When the police and coroner told me Nolan was gone, time stood still.
For some of my grieving parent friends time remains at that heartbreaking moment.
I would never say I want to go back to that day and relive it. Even now I can feel the disbelief – “this is not happening, this is not happening” I said aloud over and over while I searched for Nolan’s last visit summary from the psychiatrist to show the coroner what meds he was taking. I just couldn’t think.
The weeks that followed Nolan’s death are not easy to remember with full detail. Anyone that has lived through a loss or shock to your life understands. Bits of sleep you try to take with many hours laying in bed wondering how and why and what you missed or could have done differently. Day after day of little to no sleep and such high emotion and trauma puts your brain on overdrive.
But I do remember … the weeks after he died I had the gift of living in the moment.
Those weeks that came after Nolan died I would wake up and only be able to have the goal of making it through the day. To think about the future was impossible. The past too painful.
I had to live in the moment to survive.
When you have your life turn completely upside down you look at things in a different light. I am unbelievably blessed to be in a practice where I was able to take as much time off as I needed. I have the best partners= friends at my practice who covered my office, my call and took care of ALL of my responsibilities. ALL OF IT.
All that responsibility, pressure, stress of work and call was pushed aside immediately. I knew I could not do any of it. I went from focusing and worrying about so many other people (yes – I sometimes worry about my patients) to having so many people care for me.
I felt spiritually lifted. Suddenly I was free to think about myself, my family, people who love me and who I love so dearly. I had full commitment to being myself without the responsibilities of my doctor life. I spent time with family and people I love. It was healing.
So what is it like now – almost eighteen months later?
Grieving puts me in a place where the future is sometimes too painful to think about – it is a place where I am missing a piece of me. The past is a garden of good memories but also ones you wish you could change but cannot.
The present is now. I am here and alive.
When thoughts of either past or future pull me too far from my center I breathe and try to be present – to live in the now. I feel Nolan here and it makes me smile.
11 thoughts on “Present living”
I can’t know what you have gone through, but I know you are in my thoughts and prayers.
My heart still hurts so much for you. You took such amazing care of our daughter from when I was a terrified new mom with a preemie until we finally had to say she needed her own pcp and was “too old” to see a pediatrician. If it would have been up to me you would still be taking care of her. You will always be a part of our family and I pray daily for you and your family. Our love always!
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Love to you too. Thank you for allowing me to care for Kyleigh. I feel old 🙂 I must have hundreds of “patient kids” as I like to think of them. God bless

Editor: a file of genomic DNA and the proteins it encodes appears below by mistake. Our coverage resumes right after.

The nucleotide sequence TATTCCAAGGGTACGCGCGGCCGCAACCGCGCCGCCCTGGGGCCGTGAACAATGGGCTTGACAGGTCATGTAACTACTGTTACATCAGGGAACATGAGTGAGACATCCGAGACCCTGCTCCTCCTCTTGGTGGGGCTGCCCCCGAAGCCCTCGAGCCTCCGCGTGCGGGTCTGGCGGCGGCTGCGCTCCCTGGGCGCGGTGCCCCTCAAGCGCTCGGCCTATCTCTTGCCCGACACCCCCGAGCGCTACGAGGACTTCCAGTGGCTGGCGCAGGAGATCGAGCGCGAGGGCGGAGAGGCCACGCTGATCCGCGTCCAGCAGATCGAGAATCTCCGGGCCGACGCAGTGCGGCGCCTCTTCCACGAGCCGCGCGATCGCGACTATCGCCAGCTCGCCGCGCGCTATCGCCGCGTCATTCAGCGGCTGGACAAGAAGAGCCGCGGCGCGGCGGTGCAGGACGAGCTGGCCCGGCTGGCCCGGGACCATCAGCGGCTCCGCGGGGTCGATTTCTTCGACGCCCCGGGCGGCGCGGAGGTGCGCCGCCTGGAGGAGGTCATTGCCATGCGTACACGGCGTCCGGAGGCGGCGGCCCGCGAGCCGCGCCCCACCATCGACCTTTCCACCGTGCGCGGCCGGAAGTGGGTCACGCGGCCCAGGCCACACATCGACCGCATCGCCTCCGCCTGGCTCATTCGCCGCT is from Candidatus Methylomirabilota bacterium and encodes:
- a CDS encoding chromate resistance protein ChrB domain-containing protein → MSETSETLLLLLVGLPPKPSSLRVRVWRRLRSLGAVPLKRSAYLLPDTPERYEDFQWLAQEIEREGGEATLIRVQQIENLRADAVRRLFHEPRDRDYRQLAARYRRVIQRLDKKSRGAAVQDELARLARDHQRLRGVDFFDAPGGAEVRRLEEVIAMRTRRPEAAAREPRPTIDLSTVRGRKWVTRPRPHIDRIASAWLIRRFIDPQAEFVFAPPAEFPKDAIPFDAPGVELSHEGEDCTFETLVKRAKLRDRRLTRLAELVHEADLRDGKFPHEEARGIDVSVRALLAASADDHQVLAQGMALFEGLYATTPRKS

Thank you for your loving words. I have thousands of children. A pediatrician can’t help but consider their patients as their own. I am grateful that you allowed me to take care of Kyleigh. Love to you
Beautifully written, Lisa.
Peace is indeed found in the moment. Moments of joy can be shared with those you love but your heart had a huge part taken. It is so beautiful that you can focus on your blessings and help others through this difficult journey. Thank you Lisa for all that you do to heal yourself and others and find a way forward to live life. Too many parents are finding themselves in this situation in our world today and need a leader or spiritual guide like you! Peace and love to you!
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So true, Lisa…so true. Thank you for sharing yourself with all of us.
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After I lost my husband ten years ago, from heart disease, I kept thing if only I knew where he was, was he safe with our Lord? I know he was a good man, so religion helped me. I know your son is with the Lord and you will see him again, may that give you courage to go on. I have read that when people are depressed and leave us, they do so, not to punish us but they think that WE would have an easier life without them, if only they knew how untrue that is! They are in pain and want ot be free of it. I don’t think we can know the why, but we all know they aren’t thinking clearly. May the faith your grandparents and parents gave you sustain you, for all of us are on eath for a limited time, until we see them again. Cousin Carol Chapski Kerr
I agree with everything you posted. Until we see them again – some days go so slow and then we have another year pass! I wish he left a note – so many do not. I know he had pain- deep deep pain. Now I have the pain of his absence but can cope with it. God bless you Carol.
“When thoughts of either past or future pull me too far from my center I breathe and try to be present – to live in the now. I feel Nolan here and it makes me smile.” Well said Lisa – this is exactly what I do and I know when Ben is with me. I feel a pressure in my chest that makes me smile. Love you girl!
Love to you too Kelly